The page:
From Dedication to Distinction: Long-serving Oregon Guardsman Receives Prestigious Director of Weapons Safety Award

  • Published
  • By Tech. Sgt. Alexander Frank
  • 142nd Wing/Public Affairs

Senior Master Sgt. Jeffrey Reynolds, the Weapons Safety Manager for the 142nd Wing, has been awarded the 2022 Director of Weapons Safety Award for the Air National Guard. The award is presented to individuals who demonstrate an exemplary dedication to safety principles, by providing pivotal safety guidance to their organization.

Remarkably, this is the second time that Reynolds has won the prestigious award, having previously been awarded the honor back in 2018. While the awards are certainly impressive, Reynolds sees them as proof that his work has made a meaningful impact for the community at Portland Air National Guard Base (PANGB).

“It's validation that I'm doing things right,” said Reynolds. “[it] makes me feel good that I'm providing the wing with the best job that I can do to make sure…that everyone's safe out here.”

The job of a Weapons Safety Manager is not for the faint of heart. It’s an incredibly important position that ensures explosives and munitions are stored properly, and that Airmen and their leadership have procedures in place to ensure the proper storage and handling of explosive materials.

“Any unit that handles munitions or has anything to do with explosives, they have to have a safety program specific to explosives”, said Reynolds. “I help train the units on what their responsibilities are… how they train their people, how to handle them, [and] transport them safely”.

In speaking with Reynolds, or “Jeff” as he prefers to be called, it’s evident that his work at PANGB is more than just a job to him. Whether it’s a friendly wave in the hallway, or taking the time to introduce himself and talk to other members, it’s clear that his true passion is connecting with the people around him, and doing his best to serve the base community he’s been a part of for 37 years.

“This is a home to me,” said Reynolds. “I very much love the job, the mission out here, the people, and I take [the job] very seriously.”

Reynolds, a Portland native, had a fascination with aviation that began at a young age. In his youth, he would watch with admiration as planes of all shapes and sizes traveled in and out of Portland International Airport. His fascination with aircraft would be a key factor leading him towards joining the Oregon Air National Guard.

“I’ve always been fascinated by airplanes,” said Reyolds. “My parents would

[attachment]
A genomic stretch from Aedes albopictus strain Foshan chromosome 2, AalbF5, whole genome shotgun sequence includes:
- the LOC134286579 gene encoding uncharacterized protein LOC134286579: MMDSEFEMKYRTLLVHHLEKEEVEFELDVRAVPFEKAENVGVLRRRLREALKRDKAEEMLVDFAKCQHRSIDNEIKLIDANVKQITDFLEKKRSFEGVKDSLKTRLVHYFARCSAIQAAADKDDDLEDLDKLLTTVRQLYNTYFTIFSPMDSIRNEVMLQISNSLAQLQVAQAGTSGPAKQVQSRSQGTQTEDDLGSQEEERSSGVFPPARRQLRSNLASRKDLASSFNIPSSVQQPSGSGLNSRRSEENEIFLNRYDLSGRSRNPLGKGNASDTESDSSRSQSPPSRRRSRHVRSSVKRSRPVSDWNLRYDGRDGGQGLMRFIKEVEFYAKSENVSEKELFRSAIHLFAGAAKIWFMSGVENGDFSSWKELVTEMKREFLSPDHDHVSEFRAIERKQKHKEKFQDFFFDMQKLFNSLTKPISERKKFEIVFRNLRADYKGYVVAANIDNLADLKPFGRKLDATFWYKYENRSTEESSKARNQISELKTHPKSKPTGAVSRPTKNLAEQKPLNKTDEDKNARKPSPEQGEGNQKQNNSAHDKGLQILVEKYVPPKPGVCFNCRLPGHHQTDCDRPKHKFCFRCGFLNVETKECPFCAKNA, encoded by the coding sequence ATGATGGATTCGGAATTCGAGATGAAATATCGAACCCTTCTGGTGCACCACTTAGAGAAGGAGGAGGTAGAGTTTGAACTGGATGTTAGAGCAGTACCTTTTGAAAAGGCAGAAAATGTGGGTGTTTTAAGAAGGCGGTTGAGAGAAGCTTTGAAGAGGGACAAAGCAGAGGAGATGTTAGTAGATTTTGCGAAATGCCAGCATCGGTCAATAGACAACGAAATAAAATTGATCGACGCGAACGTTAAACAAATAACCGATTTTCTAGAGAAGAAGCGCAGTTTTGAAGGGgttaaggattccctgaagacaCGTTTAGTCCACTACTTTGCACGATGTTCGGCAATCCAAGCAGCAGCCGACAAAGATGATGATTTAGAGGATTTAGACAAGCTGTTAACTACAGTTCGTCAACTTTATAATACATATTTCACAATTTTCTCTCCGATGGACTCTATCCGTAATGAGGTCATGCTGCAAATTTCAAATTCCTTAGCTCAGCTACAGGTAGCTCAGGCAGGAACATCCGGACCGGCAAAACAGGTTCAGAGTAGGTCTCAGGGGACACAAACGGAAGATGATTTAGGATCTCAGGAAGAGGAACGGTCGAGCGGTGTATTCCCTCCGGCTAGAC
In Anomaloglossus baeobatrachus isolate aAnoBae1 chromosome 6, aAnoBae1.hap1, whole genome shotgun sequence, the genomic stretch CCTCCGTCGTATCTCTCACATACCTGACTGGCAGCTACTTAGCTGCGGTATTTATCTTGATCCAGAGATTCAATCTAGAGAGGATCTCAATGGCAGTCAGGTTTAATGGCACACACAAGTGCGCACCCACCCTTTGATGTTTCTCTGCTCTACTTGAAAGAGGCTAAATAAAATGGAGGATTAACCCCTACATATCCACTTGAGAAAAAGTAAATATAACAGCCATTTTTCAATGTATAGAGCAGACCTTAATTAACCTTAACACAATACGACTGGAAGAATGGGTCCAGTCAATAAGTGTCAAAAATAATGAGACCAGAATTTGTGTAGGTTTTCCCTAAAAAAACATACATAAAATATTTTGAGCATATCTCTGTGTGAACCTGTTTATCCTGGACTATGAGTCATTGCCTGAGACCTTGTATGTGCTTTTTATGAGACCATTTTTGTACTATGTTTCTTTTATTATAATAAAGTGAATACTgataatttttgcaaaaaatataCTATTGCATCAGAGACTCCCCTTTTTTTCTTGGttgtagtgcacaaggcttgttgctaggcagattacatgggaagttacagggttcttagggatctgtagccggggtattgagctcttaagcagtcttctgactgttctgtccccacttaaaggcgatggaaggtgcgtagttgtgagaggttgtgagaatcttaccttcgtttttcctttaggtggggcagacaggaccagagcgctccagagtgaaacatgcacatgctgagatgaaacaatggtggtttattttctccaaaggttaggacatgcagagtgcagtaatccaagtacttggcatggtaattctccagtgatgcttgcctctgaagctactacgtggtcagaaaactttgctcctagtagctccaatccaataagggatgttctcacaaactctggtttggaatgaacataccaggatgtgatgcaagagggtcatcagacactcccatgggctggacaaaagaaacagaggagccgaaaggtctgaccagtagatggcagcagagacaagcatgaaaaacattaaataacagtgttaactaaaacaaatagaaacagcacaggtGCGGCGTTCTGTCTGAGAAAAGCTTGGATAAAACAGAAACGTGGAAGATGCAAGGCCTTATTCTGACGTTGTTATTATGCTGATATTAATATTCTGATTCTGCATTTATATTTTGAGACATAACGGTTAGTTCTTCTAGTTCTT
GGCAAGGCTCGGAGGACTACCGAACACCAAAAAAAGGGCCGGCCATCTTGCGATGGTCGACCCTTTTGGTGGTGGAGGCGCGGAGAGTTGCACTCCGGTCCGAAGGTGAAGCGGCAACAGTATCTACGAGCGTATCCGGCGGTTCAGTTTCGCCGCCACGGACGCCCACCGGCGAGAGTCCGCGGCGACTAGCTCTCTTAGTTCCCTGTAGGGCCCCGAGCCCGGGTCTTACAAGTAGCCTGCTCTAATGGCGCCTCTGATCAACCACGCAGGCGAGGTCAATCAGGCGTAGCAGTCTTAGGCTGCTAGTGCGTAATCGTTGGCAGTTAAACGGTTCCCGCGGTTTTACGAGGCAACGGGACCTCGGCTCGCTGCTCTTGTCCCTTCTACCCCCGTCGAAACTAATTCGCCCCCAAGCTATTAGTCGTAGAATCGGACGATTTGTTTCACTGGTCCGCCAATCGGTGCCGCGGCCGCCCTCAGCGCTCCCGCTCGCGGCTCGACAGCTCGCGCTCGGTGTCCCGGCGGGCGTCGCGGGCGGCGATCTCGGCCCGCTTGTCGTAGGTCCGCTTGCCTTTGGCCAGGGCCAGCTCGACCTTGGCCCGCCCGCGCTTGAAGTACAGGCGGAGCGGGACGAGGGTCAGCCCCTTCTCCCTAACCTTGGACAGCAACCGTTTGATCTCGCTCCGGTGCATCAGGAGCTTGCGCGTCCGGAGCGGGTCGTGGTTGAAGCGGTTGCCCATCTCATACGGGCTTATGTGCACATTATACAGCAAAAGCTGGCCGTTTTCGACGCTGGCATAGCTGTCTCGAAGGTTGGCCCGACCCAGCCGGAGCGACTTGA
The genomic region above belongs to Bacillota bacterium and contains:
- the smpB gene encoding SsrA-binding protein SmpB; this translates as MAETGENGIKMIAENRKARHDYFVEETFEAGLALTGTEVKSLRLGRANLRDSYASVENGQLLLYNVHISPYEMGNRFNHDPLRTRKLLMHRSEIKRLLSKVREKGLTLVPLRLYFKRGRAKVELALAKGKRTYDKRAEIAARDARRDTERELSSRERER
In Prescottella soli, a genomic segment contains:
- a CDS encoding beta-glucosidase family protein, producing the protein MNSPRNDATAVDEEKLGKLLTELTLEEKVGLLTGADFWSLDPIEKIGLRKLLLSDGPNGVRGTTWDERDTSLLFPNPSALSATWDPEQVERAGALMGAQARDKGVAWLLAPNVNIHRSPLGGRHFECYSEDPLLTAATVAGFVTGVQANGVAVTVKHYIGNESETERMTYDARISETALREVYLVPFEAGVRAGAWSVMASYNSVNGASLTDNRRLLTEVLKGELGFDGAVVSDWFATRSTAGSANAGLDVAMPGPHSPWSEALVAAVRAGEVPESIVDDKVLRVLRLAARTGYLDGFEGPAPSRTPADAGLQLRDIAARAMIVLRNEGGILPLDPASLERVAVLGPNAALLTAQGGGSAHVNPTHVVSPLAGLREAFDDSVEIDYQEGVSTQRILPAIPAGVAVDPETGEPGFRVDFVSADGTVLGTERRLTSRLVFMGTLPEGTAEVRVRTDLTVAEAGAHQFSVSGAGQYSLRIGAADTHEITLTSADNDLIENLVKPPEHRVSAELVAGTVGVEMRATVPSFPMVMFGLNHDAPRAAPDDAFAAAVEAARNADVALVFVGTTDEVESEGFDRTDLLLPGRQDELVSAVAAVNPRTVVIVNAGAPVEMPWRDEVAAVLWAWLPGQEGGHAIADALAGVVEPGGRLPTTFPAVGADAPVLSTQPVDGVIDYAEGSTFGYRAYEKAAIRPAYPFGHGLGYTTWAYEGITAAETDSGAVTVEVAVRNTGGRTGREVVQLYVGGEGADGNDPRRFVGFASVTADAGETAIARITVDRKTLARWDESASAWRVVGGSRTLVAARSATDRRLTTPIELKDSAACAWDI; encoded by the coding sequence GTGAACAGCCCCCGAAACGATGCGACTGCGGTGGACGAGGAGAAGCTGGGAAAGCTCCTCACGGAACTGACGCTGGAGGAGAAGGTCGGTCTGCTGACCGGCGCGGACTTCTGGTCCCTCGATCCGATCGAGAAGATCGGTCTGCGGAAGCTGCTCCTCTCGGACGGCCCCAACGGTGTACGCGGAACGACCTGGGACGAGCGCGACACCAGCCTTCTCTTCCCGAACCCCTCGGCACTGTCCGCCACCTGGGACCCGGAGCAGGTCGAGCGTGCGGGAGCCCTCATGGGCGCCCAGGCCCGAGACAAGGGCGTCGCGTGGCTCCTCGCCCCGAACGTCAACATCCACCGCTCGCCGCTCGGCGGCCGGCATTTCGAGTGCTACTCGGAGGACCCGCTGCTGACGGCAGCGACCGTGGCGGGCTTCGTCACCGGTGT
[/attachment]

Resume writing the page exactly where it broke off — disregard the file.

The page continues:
take my brother and sister and I to the airport, and we’d run the terminals and look at the airplanes. In 1977, there was an air show out here and we came out to it, and I think that’s what solidified me to get interested in this aspect of aviation.”

Reynolds would get the chance to work near aircraft in the summer of 1986 when he joined the 142nd Wing, then the 142nd Fighter Interceptor Group, as a drill status guardsman and Airman Basic working in munitions. In 2000, Reynolds joined the munitions team as a full-time employee, and was selected for his current role as Weapons Safety Manager in 2016.

For 37 years Senior Master Sgt. Reynolds has called the 142nd Wing home. In a world where active duty members move stations every few years, and Airmen enter the Air National Guard often after years of service across the world, Reynolds’ tenure at a single station is impressive. His decades of service on PANGB gives him an unprecedented familiarity with the installation that only enhances his effectiveness as a Weapons Safety Manager.

“We spend more of our waking hours of our lives out here with this place and these people than we do in our home,” said Reynolds. “Having been out here for so long, I know the ins and outs of this place.”

In every sense of the word, Senior Master Sgt. Reynolds is a hometown hero. Reynolds’ recent awards, while impressive, are simply the product of a guardsmen doing everything he can to better his community, and keep his fellow Airmen safe.

“It's given me that sense of serving, and serving something other than just a job for a company to earn a dollar,” said Reynolds. “Knowing that what I do serves the country and protects the country is what's meaningful to me.”